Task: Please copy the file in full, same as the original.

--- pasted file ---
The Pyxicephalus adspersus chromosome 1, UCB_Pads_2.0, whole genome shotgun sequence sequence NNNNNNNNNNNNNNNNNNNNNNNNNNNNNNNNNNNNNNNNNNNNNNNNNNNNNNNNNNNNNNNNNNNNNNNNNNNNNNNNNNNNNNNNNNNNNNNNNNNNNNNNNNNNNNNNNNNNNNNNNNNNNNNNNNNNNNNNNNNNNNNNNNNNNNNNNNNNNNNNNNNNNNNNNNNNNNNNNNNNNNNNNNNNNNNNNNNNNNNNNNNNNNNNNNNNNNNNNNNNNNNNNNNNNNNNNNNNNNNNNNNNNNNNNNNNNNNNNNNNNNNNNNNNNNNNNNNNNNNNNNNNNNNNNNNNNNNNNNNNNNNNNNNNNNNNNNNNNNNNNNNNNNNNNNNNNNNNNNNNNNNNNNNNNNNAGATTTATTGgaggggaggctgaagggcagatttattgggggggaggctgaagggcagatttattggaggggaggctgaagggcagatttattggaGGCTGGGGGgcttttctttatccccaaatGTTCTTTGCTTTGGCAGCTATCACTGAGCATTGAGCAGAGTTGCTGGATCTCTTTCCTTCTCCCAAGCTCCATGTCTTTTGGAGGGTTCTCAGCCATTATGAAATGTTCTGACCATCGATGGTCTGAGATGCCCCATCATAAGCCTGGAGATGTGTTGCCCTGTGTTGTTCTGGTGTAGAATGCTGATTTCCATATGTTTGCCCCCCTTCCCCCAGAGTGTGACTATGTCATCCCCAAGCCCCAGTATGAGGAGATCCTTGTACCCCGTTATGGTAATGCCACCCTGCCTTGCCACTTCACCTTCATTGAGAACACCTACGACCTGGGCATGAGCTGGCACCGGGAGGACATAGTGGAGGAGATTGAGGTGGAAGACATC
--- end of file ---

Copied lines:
The Pyxicephalus adspersus chromosome 1, UCB_Pads_2.0, whole genome shotgun sequence sequence NNNNNNNNNNNNNNNNNNNNNNNNNNNNNNNNNNNNNNNNNNNNNNNNNNNNNNNNNNNNNNNNNNNNNNNNNNNNNNNNNNNNNNNNNNNNNNNNNNNNNNNNNNNNNNNNNNNNNNNNNNNNNNNNNNNNNNNNNNNNNNNNNNNNNNNNNNNNNNNNNNNNNNNNNNNNNNNNNNNNNNNNNNNNNNNNNNNNNNNNNNNNNNNNNNNNNNNNNNNNNNNNNNNNNNNNNNNNNNNNNNNNNNNNNNNNNNNNNNNNNNNNNNNNNNNNNNNNNNNNNNNNNNNNNNNNNNNNNNNNNNNNNNNNNNNNNNNNNNNNNNNNNNNNNNNNNNNNNNNNNNNNNNNNNNNAGATTTATTGgaggggaggctgaagggcagatttattgggggggaggctgaagggcagatttattggaggggaggctgaagggcagatttattggaGGCTGGGGGgcttttctttatccccaaatGTTCTTTGCTTTGGCAGCTATCACTGAGCATTGAGCAGAGTTGCTGGATCTCTTTCCTTCTCCCAAGCTCCATGTCTTTTGGAGGGTTCTCAGCCATTATGAAATGTTCTGACCATCGATGGTCTGAGATGCCCCATCATAAGCCTGGAGATGTGTTGCCCTGTGTTGTTCTGGTGTAGAATGCTGATTTCCATATGTTTGCCCCCCTTCCCCCAGAGTGTGACTATGTCATCCCCAAGCCCCAGTATGAGGAGATCCTTGTACCCCGTTATGGTAATGCCACCCTGCCTTGCCACTTCACCTTCATTGAGAACACCTACGACCTGGGCATGAGCTGGCACCGGGAGGACATAGTGGAGGAGATTGAGGTGGAAGACATC